Music to playback for Funerals

Our worship team used to play all funerals but it is becoming a bit too much (we do a lot of funerals) so they’ve asked me to look into the possibility of a device to play Spotify from.

It seems to me that Spotify’s EULA doesn’t allow for this type of playback.

I’ve also heard if you have other licenses (i.e. ASCAP/BMI) you can play back copywritten music from a personal service like Spotify, so we may just need to get an additional venue (we already have a few licenses for cafe/bookstore).

Does that sound right? Do you guys play music for Funerals from online services?

You’re lighting the fuse on a divisive topic…

Bottom line, you do need a license to play back pre-recorded music in any capacity. Even if you have that license, it is a violation of the EULA of Spotify to use it in that capacity. Some would argue that you’re fine doing so as long as you’re obtaining the license otherwise, however if you contact Spotify they will tell you that it isn’t allowed. Nobody is running around trying to crack down on this playback, however there are definitely cases where playback without properly licensing it is called out via legal action.

Complicated issue. Chris is spot on. Even if you have the license your not allowed to use Spotify (or any other music streaming service) in a non-personal non-residential environment due to their agreements with rights holders.

We typically recommend which is owned by spotify, but is a different service which carries with it everything you need to legally use it in organizational settings. It also includes native multi-zone support (pay per zone), and scheduling.

The catch is that by default you only select moods, not individual songs. Part of how the licensing works.

You can however import a spotify playlist, and it will include all songs that it can get the rights for, plus additional songs which fit your mood - up to 300 tracks. The only way to avoid it auto-adding songs that aren’t in your playlist is to ensure your spotify playlist is at least 300 songs long itself.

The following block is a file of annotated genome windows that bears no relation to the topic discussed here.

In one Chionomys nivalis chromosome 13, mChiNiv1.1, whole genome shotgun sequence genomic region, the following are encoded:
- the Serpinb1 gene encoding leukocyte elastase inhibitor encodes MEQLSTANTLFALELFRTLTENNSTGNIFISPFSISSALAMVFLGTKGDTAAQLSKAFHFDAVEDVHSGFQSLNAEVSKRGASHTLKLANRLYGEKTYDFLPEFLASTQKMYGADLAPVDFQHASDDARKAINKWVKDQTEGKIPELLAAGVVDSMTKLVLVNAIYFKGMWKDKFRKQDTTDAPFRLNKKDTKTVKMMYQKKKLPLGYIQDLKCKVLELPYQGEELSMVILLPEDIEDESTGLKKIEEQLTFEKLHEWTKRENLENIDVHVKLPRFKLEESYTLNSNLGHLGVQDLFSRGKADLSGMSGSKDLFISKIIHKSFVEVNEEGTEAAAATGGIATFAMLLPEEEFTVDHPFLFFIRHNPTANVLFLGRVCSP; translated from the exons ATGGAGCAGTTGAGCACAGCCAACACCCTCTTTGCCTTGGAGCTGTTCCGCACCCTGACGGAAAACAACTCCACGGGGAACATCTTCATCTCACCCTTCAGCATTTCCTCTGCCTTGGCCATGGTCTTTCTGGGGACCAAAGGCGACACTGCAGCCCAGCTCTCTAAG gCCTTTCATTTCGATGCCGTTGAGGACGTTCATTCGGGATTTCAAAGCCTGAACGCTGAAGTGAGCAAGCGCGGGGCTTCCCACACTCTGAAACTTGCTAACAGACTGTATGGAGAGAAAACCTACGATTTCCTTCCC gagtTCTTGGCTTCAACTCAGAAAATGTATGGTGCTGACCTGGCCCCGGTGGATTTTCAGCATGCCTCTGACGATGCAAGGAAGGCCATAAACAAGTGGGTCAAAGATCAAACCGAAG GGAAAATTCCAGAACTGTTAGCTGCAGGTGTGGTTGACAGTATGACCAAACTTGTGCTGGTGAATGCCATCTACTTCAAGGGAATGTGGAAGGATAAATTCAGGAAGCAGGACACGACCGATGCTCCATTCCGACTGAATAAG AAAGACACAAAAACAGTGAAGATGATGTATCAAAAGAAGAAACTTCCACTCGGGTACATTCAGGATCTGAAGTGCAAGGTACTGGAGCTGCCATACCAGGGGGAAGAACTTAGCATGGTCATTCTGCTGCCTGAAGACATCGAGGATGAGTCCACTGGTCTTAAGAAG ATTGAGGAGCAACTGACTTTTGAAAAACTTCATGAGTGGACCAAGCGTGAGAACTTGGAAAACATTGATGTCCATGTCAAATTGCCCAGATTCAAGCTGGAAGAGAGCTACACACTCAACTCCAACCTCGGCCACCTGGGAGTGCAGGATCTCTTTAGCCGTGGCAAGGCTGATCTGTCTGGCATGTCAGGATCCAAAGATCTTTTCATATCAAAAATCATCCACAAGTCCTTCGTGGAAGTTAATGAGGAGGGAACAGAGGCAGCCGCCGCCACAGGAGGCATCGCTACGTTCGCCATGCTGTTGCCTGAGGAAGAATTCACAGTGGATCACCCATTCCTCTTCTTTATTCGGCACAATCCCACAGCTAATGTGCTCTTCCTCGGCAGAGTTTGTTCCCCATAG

I know this all seems a little silly, but it’s because there are strong legalities around this. Enforceable legalities.

Even if you do not use this service for your listed usage, you should absolutely be using it for your cafes, bookstores, or campus background music.

The only way I am aware of to do background music legally, and have complete control over your playlists in real time, is to buy your music in DRM Free format (CD’s ripped, or iTunes Store AAC files), loading those into a scheduled playout solution with reporting, and then carrying your own licensing and manual usage reporting on top of all that.

… Most of the time we just use SoundTrack

Hope this helps you.

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Thanks for the info. I understand the concepts, but I’m kind of surprised there isn’t an easier way when you are playing to a crowd of 50 to 200 people.

We also have a couple of radio stations, so I may ask them if they have some licensing sources that might allow playback.

The musician in me wants to suggest finding a few piano players to cover funerals. You don’t need a full worship team.

You could get an ipod touch pay for the music on itunes and hook it up to your system that was and set it to loop.

Or download them and play via propresentor with a slide show of photos that the family wants shown on screen that you already have the rights for the music.